As an artist, it makes me really sad when I read the comments from articles like this: “How To Take Magical Family Candids” or this: Alexia Sinclair’s Breathtaking Photo Shoot in a 350-Year-Old Frozen Castle or this: Ordinary People Shot As Superheroes with so many simply whining about the level of Photoshopping involved.
I have been a photographer for a very long time – but only recently have I actually started thinking about my work as art.
And that, I think is the difference…
I am going to go out on a ledge here and say it: If you are one of those people complaining how much Photoshop editing has been used to produce what is otherwise an amazing, gripping visual work of art – you’re not an artist – you’re just a photographer.
Photography Is Easy
Lets be perfectly honest here – photography is easy.
Anyone can take a beautiful, well exposed, well composed photograph.
Millions of people do just that every single day by simply pointing their phone at something interesting and pushing a button.
But that’s not art.
Art is more than just randomly capturing the likeness of something in a pretty picture.
Art is deliberate. Art is planned. Art is cerebral. Art has meaning.
Here is an example. This is one of my most profitable images. It’s just a natural light photo – a snapshot really of my son playing with a bunch of toys while we were waiting for our breakfast to be served at a cafe. I didn’t do anything technically extraordinary to take this shot – anyone sitting in the same place would have gotten pretty much the same photo on any camera.
Is it art? Meh – not really. Its a pretty picture with an interesting subject and good composition.
Is is Photoshopped?
Ya – of course. Exposure adjustment, cropping, white balance, lens distortion correction, contrast, highlight levels, blacks levels, vibrancy, local adjustment brush edits…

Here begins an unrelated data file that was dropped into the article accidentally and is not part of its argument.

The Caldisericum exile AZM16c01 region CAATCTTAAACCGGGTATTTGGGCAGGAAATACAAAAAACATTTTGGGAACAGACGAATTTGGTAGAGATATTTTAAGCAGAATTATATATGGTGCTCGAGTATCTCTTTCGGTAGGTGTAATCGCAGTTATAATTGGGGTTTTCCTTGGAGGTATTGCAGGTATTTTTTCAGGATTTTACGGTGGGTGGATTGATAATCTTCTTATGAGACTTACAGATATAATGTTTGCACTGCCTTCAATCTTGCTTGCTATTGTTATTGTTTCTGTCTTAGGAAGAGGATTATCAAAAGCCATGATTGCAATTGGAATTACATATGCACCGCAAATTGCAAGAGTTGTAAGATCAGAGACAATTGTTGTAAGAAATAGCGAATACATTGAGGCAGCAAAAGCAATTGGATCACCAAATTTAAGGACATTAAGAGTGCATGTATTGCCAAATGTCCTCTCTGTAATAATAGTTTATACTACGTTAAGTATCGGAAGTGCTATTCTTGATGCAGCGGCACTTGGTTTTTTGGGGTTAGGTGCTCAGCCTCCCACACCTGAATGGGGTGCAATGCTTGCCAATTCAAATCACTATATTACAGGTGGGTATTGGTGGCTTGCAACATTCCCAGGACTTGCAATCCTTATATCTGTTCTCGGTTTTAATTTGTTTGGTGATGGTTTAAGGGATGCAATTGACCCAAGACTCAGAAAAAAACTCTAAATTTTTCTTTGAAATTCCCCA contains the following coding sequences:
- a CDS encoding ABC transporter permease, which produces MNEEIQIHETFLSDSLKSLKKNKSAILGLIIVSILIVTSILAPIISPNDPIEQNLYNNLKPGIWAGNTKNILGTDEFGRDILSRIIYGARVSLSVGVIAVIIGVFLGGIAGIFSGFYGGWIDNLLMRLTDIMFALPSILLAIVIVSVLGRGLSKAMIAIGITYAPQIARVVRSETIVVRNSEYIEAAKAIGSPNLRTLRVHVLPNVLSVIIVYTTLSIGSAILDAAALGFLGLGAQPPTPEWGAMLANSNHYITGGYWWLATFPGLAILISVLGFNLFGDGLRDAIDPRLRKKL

Its not heavily retouched – but the people that buy into the deliciously ironic anti-photoshoping crowd would probably still be offended.
Art Is Hard
So, once we accept that taking a good photograph is easy, we can start to think about creating art instead of just snapping photos.
Of course, art is incredibly subjective and there is no real answer to the question: “What is art?”
But, I think the first place to start is that art has to be preconceived.
In photography terms, that means that you can’t just walk down the street and snap random photographs of random things and then call something interesting looking art (well, unless of course that’s your shtick – in which case the act of snapping random photographs of random things and producing cool images is art in itself – the randomness becomes a preconceived act).
The challenge for photographers therefore becomes taking a good photograph on purpose and knowing what the finished image will look like before picking up the camera.
For example, this is another natural light photograph that I snapped of my wife up at the cottage. It is a little bit more technical than the first, I had to shoot in manual to compensate for the bright background, but other than that anybody could have taken this picture if there were standing in the same place.
The difference is that I knew exactly what this photograph was going to look like before I took it – there is nothing in this image that is random.
We were actually sitting having breakfast when we noticed this beautiful fluffy snow started falling with a soft, clean, even winter light. I glanced out the window, saw the light, the snow and the framing of the porch railings and this exact image clicked into my head.
The fur hat adds a touch of winter symbolism (like a Russian Vodka commercial), the red nightgown pops against the snowy monotone, the pose is relaxed but sexy, the coffee mug gives her a reason to be standing out there in the freezing cold, her bare feet add a sense of fantasy, the composition, and framing were deliberate, the bright snowy bokeh background completes the impression of an idealized winter scene.
Is it art?
I wouldn’t go that far – there’s not a lot of meaning going on there. Lets just say its artistic.
Is it Photoshopped?
Ya – of course. Quite a bit actually.
But the important point is not that this is a heavily Photoshopped image, the point is that Photoshop is a tool that allows photographers to go beyond simply reproducing a likeness of reality.
And really, isn’t that the whole point of photography anyway?
Are You A Photographer Or An Artist?
How do you think of photography – is your work art? Is the realistic representation of reality important to you in your photographs, or do you use Photoshop to transcend reality.
Leave a comment below and join the discussion!